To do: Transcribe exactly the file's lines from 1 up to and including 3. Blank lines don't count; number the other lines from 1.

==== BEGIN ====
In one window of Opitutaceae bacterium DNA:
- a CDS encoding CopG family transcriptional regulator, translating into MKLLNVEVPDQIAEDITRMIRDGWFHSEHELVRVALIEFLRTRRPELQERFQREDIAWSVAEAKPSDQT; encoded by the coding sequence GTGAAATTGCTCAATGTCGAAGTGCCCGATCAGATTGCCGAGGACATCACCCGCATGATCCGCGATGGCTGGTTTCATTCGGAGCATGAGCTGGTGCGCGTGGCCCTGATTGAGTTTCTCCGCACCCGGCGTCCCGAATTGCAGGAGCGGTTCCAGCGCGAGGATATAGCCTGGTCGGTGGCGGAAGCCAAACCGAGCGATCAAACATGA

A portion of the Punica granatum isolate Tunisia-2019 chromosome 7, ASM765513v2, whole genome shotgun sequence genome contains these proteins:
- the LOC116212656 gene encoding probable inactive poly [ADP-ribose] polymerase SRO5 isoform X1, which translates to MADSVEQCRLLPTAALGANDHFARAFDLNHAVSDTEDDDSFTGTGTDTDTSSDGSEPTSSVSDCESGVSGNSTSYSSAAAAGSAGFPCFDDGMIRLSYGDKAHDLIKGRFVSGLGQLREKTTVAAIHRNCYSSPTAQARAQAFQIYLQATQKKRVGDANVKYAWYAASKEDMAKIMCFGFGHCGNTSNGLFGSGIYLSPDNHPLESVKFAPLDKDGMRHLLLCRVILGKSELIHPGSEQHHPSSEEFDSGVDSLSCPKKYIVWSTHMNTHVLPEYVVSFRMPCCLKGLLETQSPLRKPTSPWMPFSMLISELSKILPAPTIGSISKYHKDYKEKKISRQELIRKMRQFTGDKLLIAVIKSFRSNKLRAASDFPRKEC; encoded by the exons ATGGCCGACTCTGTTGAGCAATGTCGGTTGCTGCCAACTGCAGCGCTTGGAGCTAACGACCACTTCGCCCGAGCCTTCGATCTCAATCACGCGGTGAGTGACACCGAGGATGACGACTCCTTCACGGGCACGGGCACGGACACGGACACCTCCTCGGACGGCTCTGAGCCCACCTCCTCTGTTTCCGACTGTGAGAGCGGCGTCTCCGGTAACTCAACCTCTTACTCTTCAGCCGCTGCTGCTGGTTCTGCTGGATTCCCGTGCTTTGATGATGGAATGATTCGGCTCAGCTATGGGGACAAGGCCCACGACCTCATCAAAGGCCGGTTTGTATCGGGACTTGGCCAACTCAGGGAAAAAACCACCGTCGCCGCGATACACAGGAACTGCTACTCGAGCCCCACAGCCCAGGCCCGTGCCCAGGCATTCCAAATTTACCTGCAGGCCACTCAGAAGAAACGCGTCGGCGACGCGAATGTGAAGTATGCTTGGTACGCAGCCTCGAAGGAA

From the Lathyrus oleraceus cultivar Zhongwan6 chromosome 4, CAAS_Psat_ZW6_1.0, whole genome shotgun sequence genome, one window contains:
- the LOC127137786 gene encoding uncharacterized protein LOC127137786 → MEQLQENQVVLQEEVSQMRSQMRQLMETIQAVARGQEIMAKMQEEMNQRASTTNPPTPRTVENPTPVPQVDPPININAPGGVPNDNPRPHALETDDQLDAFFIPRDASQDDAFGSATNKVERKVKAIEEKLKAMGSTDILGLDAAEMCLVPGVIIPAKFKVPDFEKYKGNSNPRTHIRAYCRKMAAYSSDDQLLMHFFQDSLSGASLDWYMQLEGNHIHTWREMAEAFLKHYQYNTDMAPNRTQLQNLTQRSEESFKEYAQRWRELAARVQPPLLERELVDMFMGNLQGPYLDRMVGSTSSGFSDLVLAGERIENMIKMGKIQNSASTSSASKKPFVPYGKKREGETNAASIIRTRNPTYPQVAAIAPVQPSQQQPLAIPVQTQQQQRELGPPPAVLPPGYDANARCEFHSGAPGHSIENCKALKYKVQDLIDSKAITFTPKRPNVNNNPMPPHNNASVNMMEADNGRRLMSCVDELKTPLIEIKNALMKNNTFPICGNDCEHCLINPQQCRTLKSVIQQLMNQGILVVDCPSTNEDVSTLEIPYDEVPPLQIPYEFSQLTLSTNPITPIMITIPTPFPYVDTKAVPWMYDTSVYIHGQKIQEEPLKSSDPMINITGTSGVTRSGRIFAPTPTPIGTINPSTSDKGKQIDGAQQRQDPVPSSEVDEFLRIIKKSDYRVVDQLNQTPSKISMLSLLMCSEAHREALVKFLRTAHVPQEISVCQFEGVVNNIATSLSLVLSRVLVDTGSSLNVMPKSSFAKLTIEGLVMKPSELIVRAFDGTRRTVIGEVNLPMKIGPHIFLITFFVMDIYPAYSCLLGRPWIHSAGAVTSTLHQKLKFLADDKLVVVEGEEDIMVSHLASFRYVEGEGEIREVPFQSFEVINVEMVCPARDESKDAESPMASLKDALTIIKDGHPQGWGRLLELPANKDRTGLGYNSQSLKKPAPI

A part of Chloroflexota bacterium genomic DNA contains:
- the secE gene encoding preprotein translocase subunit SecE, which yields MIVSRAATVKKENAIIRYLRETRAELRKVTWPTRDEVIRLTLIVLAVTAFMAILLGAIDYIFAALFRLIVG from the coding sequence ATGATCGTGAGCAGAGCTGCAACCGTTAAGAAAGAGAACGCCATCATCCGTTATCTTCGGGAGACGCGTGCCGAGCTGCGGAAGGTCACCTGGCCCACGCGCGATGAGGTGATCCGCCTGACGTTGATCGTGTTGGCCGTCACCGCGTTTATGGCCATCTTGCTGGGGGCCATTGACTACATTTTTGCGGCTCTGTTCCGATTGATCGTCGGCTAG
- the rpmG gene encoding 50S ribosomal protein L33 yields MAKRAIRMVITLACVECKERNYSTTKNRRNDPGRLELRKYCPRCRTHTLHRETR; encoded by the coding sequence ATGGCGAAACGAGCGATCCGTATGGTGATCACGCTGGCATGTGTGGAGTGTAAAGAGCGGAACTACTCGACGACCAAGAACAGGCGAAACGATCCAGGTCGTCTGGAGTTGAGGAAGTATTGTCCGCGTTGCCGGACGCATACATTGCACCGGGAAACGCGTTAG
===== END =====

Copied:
In one window of Opitutaceae bacterium DNA:
- a CDS encoding CopG family transcriptional regulator, translating into MKLLNVEVPDQIAEDITRMIRDGWFHSEHELVRVALIEFLRTRRPELQERFQREDIAWSVAEAKPSDQT; encoded by the coding sequence GTGAAATTGCTCAATGTCGAAGTGCCCGATCAGATTGCCGAGGACATCACCCGCATGATCCGCGATGGCTGGTTTCATTCGGAGCATGAGCTGGTGCGCGTGGCCCTGATTGAGTTTCTCCGCACCCGGCGTCCCGAATTGCAGGAGCGGTTCCAGCGCGAGGATATAGCCTGGTCGGTGGCGGAAGCCAAACCGAGCGATCAAACATGA

A portion of the Punica granatum isolate Tunisia-2019 chromosome 7, ASM765513v2, whole genome shotgun sequence genome contains these proteins: